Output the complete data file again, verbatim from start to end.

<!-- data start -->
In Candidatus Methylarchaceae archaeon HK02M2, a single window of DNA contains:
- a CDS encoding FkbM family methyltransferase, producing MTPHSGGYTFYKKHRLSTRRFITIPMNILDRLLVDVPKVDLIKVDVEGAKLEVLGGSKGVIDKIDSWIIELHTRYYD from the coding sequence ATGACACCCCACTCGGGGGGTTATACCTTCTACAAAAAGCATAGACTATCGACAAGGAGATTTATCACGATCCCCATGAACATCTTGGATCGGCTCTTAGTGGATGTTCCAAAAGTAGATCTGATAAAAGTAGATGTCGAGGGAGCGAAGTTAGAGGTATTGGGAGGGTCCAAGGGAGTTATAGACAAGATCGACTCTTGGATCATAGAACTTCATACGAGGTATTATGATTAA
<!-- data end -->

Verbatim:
In Candidatus Methylarchaceae archaeon HK02M2, a single window of DNA contains:
- a CDS encoding FkbM family methyltransferase, producing MTPHSGGYTFYKKHRLSTRRFITIPMNILDRLLVDVPKVDLIKVDVEGAKLEVLGGSKGVIDKIDSWIIELHTRYYD from the coding sequence ATGACACCCCACTCGGGGGGTTATACCTTCTACAAAAAGCATAGACTATCGACAAGGAGATTTATCACGATCCCCATGAACATCTTGGATCGGCTCTTAGTGGATGTTCCAAAAGTAGATCTGATAAAAGTAGATGTCGAGGGAGCGAAGTTAGAGGTATTGGGAGGGTCCAAGGGAGTTATAGACAAGATCGACTCTTGGATCATAGAACTTCATACGAGGTATTATGATTAA